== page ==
Use of Alumnus, Alumni, Alumna, or Alumnae

You may use alumna when referring to a woman who has attended a school; alumnus when referring to a man who has attended a school; or alum or graduate as a singular, gender-neutral option. Use alumni or graduates when referring to a group of multiple genders. Use alumnae when referring to a group of women only.

Use of First-Year

Use the term “first-year” as a gender-neutral way to replace the word “freshman.”

Listing Multiple MCLA Degrees

List abbreviated graduate degree following undergraduate degree. i.e. Mary Brown ’81 M.S. ’95

Invitations and Name Tags

Certain additions or deletions to the standard rules for listing alumni degrees and grad years may occur for special use in invitations and name tags.

Honorary titles may be used with discretion as long as they are used consistently. For alumni who have earned a doctorate at another school, a “Dr.” may appear in front of the name, but that information should not appear in the listing of the degrees that happens after the name

Event organizers may choose to abbreviate or delete certain alumni degree and grad year listings on name tags, but we suggest always keeping the grad year/s at a minimum.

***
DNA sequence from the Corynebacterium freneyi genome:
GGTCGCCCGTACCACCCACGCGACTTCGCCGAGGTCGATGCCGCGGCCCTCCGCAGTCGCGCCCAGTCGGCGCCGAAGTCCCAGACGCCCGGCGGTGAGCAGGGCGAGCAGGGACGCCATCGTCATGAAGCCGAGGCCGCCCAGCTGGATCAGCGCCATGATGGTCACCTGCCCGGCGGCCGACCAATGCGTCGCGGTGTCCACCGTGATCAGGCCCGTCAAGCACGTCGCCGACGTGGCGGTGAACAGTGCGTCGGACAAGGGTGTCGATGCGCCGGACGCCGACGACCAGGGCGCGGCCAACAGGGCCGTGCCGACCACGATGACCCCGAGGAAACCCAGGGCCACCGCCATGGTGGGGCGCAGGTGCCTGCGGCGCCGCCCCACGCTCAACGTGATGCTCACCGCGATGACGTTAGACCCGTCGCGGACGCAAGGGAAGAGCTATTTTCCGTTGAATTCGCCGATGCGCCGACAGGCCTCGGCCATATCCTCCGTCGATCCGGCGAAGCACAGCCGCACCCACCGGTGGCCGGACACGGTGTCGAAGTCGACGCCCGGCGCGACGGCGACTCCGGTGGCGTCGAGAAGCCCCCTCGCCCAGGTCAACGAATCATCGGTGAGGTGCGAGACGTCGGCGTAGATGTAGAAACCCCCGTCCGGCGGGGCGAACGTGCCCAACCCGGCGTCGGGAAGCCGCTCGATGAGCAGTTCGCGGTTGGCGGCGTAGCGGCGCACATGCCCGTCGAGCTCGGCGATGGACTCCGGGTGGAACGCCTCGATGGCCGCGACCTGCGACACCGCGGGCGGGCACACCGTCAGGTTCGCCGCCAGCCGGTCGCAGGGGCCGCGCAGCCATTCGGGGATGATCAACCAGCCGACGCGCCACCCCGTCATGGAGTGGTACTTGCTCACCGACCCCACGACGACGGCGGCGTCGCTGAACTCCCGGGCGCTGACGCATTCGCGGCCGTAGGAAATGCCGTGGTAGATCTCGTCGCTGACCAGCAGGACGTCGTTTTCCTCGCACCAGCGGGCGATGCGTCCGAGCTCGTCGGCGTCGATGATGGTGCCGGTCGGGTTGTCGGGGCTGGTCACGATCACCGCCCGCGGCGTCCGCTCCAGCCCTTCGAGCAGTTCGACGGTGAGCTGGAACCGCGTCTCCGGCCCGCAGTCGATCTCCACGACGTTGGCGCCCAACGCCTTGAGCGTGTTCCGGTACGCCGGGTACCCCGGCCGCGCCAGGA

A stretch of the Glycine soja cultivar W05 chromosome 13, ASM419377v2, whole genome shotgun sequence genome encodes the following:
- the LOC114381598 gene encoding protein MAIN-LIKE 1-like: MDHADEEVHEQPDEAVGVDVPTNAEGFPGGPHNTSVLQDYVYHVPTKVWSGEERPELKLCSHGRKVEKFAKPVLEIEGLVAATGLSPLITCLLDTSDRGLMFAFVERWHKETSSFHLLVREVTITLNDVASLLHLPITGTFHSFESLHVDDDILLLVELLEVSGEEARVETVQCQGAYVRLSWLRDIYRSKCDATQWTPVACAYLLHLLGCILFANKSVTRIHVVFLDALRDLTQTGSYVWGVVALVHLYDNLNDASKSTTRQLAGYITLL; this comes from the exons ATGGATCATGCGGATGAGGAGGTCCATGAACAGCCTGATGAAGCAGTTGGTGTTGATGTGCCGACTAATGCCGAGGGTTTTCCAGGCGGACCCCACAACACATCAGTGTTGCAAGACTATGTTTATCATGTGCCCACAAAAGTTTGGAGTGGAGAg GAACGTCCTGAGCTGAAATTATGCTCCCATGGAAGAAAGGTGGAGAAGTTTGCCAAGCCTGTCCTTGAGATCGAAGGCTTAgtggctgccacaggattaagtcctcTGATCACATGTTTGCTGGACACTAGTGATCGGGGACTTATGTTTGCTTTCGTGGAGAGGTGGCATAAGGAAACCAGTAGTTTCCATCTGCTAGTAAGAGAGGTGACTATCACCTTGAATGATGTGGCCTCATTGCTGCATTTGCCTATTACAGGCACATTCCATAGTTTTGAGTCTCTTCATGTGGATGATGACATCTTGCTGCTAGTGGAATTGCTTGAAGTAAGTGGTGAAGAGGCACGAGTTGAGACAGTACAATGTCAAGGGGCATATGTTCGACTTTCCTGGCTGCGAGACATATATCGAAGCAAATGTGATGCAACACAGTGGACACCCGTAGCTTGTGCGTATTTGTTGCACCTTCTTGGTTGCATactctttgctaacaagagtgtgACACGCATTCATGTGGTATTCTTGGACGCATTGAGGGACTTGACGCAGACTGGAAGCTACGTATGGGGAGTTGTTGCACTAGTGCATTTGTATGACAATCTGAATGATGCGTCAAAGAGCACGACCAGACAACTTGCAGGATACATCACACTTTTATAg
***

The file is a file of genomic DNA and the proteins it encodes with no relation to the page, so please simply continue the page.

Because English has no generic singular or common-sex – pronoun, we have used “he,” “his,” and “him” in such expressions as “the student...he.” When we constantly personify “the judge,” “the critic,” “the executive,” “the author,” and so forth as male by using the pronoun he, we are subtly conditioning ourselves against the idea of a female judge, critic, executive, or author. There are several alternative approaches.

  • Recast into the plural
    Use: Give students their papers as soon as they are finished. Not: Give each student his paper as soon as he is finished.

  • Reword to eliminate gender problems
    Use: The average student is worried about grades. Not: The average student is worried about his grades.

Chair; Chairperson

Use chair or chairperson, even if you know the gender of the person involved.


Although “man” in its original sense carried the dual meaning of adult human and adult male, its meaning has come to be so closely identified with adult male that the generic use of “man” and other words with masculine markers should be replaced with non-gender specific language.

  • mankind humanity, people, human beings

  • man’s achievements human achievements

  • the best man for the job the best person for the job

  • man-made synthetic, manufactured, machine-made

  • the common man the average person, ordinary people

  • man the stockroom staff the stockroom

  • nine man-hours nine staff-hours


Avoid the use of “man” in occupational terms when persons holding the job could be either male or female.
  • chairman chairperson, coordinator (of a committee or department), moderator (of a meeting), presiding officer, head, chair
  • businessman business executive
  • fireman firefighter
  • mailman mail carrier
  • steward and stewardess flight attendant
  • policeman and policewoman police officer
  • congressman congressional representative

Adapted from UMBC Brand and Style Guidelines